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Soft Power Adam Narkiewicz , April 15th, 2008 00:00

Gonzales - Soft Power

Chilly Gonzales, like Jay-Z, is supposed to be retired. He abandoned us back in 03, leaving behind an incredible body of work: the jew-funk of his Pirates On The Moon period, the lush, post club darkout of Uber Alles, The Entertainist's Berlin-born hardcore pranksta rap, Presidential Suite's vaudville bounce, the self-covering, career reimaginging Z. With his super-villain alter-ego retired, the Canadian-born musician was free to do as he pleased. He moved to France, released a critically acclaimed solo piano record called, um, Solo Piano, and produced records for Jamie Liddel, Buck 65, and most successfully, his former back-up singer Feist.

But the world had not seen the last of The Entertainist. There was one record he hadn't made yet. The record hinted at on his acclaimed Breezeblock session, where he joyously duetted with Whitney Houston's 'The Greatest Love Of All'. The record promised by his incredible cover of Daft Punk's 'Too Long':

Soft Power.

This is Gonzales' tribute to great and beautiful soft rock records of the seventies and eighties. You know. That shit you're supposed to call a "guilty pleasure" because you're a fuckwit whose musical taste is dictated by joyless hacks, soulless dried husks of former white people who can't enjoy Bon Jovi records without doing it ironically. Gonzales' music shits down the throats of these Nazis. It always did. It is one of his superpowers.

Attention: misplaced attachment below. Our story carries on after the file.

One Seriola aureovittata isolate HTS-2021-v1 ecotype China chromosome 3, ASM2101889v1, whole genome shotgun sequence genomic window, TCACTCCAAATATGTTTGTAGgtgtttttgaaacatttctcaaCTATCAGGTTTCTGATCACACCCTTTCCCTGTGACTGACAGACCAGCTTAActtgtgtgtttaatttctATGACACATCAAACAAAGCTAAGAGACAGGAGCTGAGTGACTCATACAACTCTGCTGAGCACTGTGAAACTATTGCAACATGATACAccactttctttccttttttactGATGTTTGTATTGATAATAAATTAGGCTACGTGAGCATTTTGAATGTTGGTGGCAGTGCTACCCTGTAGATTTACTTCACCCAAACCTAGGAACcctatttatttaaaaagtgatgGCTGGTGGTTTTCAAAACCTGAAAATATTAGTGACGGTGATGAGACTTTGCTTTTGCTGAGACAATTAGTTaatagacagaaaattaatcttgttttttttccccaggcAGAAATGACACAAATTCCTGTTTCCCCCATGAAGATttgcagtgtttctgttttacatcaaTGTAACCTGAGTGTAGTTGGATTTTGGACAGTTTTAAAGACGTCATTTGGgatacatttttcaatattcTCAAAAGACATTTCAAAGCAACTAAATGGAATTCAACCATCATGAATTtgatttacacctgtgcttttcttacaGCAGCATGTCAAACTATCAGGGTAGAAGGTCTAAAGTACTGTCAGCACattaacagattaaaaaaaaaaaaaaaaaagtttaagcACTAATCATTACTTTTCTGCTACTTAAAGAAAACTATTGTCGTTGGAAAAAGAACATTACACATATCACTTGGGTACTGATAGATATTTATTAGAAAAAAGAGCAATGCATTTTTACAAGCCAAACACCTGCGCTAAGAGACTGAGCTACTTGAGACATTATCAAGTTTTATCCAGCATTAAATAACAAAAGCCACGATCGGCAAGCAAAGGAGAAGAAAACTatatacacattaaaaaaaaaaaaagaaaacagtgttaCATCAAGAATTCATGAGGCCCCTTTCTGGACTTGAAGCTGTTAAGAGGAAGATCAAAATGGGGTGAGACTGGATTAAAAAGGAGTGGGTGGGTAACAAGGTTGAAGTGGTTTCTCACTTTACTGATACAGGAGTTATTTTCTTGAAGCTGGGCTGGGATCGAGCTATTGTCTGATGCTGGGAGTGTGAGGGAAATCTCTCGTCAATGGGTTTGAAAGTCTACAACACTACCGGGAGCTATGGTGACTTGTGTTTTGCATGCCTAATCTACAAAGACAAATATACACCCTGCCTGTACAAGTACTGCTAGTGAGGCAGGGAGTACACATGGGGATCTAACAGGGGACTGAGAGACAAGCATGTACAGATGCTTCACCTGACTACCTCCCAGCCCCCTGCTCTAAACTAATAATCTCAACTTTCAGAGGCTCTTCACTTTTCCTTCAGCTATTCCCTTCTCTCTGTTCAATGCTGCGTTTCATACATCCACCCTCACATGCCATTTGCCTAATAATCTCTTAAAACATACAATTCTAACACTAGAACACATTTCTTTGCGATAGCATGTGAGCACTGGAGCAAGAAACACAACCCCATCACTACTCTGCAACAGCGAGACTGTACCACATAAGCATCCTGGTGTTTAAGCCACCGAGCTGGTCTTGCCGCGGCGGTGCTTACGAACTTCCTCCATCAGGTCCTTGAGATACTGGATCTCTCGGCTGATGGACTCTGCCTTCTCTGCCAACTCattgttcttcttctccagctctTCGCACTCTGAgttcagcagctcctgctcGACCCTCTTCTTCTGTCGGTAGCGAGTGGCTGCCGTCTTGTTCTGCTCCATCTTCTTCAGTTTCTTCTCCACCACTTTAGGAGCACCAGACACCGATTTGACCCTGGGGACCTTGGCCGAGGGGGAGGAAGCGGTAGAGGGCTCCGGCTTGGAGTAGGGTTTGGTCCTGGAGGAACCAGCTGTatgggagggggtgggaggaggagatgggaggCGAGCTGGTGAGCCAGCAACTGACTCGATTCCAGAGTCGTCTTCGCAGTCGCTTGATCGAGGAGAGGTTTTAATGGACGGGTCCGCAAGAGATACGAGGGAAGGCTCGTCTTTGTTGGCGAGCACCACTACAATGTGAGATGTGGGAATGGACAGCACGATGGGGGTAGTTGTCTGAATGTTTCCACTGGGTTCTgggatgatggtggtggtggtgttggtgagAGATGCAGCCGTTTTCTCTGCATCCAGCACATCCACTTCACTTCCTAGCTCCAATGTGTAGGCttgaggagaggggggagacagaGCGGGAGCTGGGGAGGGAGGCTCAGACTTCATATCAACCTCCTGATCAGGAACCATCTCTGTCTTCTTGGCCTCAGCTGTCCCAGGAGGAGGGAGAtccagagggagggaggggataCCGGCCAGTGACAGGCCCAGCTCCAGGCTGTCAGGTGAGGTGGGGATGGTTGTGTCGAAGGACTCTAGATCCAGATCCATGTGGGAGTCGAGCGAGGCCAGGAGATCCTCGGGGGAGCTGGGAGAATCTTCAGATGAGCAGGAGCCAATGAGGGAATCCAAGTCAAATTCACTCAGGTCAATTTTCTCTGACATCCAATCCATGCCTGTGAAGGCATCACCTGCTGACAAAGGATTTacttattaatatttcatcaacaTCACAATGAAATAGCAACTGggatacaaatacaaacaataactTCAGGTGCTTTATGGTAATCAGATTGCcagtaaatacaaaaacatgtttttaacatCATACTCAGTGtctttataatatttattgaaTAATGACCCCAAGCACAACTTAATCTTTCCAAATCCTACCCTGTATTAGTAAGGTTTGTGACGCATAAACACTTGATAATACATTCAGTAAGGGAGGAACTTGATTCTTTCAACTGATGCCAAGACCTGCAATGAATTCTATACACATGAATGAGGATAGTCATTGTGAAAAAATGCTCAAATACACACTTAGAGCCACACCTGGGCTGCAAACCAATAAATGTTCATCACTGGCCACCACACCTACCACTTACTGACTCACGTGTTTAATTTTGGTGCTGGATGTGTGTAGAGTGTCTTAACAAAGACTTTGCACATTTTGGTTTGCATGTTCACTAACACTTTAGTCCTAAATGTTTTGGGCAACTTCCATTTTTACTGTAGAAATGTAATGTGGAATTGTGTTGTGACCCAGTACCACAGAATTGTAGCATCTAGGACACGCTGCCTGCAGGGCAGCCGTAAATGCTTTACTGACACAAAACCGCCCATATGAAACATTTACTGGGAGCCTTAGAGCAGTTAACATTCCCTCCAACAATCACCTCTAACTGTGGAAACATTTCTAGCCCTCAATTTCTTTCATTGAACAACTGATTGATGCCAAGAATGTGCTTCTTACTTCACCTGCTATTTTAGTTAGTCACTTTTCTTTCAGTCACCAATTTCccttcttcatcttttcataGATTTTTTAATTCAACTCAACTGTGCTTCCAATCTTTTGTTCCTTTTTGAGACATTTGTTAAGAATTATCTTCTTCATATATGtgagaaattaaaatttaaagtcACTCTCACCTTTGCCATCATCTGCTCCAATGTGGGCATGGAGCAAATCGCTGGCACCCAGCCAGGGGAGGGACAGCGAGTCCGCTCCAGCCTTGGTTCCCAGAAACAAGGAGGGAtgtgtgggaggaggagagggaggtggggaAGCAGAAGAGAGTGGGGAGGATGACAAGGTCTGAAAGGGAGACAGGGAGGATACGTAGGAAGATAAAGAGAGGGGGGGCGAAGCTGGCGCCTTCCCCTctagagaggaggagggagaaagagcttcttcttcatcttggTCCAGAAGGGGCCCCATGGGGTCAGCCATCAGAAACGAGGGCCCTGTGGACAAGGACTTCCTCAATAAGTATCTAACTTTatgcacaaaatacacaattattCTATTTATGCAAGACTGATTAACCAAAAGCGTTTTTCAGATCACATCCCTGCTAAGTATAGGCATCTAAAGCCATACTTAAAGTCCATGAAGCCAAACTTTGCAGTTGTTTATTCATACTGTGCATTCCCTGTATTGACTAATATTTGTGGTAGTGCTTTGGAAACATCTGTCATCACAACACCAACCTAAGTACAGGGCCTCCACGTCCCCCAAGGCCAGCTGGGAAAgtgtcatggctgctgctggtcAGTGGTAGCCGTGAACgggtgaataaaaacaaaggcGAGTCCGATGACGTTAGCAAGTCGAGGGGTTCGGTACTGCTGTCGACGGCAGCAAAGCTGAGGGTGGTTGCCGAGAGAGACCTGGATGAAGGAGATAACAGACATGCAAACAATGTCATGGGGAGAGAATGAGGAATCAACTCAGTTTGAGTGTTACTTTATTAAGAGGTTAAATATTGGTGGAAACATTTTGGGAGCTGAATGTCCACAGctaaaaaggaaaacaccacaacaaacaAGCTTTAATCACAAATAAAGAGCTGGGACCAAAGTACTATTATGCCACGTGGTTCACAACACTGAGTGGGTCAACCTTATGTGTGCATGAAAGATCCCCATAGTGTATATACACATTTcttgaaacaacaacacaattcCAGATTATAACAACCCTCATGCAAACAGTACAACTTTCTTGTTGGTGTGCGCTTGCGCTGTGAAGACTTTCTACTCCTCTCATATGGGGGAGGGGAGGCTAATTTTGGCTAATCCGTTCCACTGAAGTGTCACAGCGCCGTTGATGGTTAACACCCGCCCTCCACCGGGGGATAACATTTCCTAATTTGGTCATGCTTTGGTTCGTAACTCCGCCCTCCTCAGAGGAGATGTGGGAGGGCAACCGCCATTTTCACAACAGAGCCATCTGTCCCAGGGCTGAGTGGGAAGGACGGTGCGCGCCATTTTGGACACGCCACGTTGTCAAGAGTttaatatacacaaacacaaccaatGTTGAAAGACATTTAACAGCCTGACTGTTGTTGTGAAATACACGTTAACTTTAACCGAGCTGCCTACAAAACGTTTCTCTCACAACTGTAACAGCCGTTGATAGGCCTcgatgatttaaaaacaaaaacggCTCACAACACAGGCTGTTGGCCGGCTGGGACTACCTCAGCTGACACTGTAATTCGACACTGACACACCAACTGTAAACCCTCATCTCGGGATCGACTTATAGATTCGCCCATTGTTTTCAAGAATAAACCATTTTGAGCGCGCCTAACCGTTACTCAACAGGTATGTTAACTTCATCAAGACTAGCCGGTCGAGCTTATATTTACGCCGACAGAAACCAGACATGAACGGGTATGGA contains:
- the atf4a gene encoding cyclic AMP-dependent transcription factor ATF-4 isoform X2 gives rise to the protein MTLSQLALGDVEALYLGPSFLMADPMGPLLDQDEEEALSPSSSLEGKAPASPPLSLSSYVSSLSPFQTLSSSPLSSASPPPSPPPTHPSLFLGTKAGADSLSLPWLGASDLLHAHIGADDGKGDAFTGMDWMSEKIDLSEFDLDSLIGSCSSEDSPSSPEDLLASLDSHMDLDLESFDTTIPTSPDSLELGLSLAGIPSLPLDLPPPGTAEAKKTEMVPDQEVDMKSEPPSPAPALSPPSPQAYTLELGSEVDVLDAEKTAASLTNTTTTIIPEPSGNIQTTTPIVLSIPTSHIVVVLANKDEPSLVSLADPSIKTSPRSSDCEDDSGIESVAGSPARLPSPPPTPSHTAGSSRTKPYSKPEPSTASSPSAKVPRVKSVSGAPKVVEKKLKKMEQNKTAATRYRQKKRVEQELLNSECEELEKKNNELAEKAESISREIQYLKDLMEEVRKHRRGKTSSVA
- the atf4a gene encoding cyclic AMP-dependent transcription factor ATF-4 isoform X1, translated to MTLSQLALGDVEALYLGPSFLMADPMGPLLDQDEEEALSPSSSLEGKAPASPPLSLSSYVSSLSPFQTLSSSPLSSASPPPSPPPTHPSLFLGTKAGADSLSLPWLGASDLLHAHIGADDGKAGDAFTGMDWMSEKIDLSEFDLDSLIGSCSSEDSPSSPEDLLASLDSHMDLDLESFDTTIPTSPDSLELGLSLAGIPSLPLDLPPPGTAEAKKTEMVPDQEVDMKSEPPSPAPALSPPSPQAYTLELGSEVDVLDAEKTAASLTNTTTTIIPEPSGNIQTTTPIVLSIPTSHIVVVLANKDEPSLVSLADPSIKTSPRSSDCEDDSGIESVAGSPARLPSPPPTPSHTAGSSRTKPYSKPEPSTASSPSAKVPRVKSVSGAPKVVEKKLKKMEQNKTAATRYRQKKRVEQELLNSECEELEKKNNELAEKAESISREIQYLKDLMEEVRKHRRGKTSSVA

Gonzales is too clever for a lot of people's tastes (English people detest intelligence, and can't stomach wit in music unless it is clearly labelled "musical comedy"). But on Soft Power, the One Eyed Jew dispenses with the Gonzoid barbs and goes straight to, and from, the heart. So we get songs like 'Slow Down' - sublime, chest-beating power-balladry, shamelessly dripping with virgin pianos and sax solos, bells and handclaps surging towards two (2) key changes. 'Map Of The World', 10CC doing ELO covers, lush mulittracked vocals floating along on a sea of record crackles. 'Apology' - a dark, simmering cauldron of bitterness, shot through with a stalactite of ketamine bass and made fragile and beautiful by keys that sound like shards of glass, topped with Gonzales' most affecting vocal performance EVER. Dot com. It is a song that kicks you in the balls with a pointed shoe. It physically affects the listener foolish enough to let it fully penetrate his consciousness. It should come with a warning sticker.

We get the Sesame Street stomp of lead single 'Working Together'. We get the pure disco swirl of 'Let's Ride'. But best of all, we get 'Singing Something'. Gonzo a capella, "harmonising with the walls" because he likes the echo in the room, before a piano straight out of a silent movie turns our goosebumps into chills, and a lump forms magically in the listener's throat. We're right in there, bang in the middle of the music with its composer. Then suddenly, cruelly, this great, brave, magical album stops, and we are abandoned by Gonzales once more.!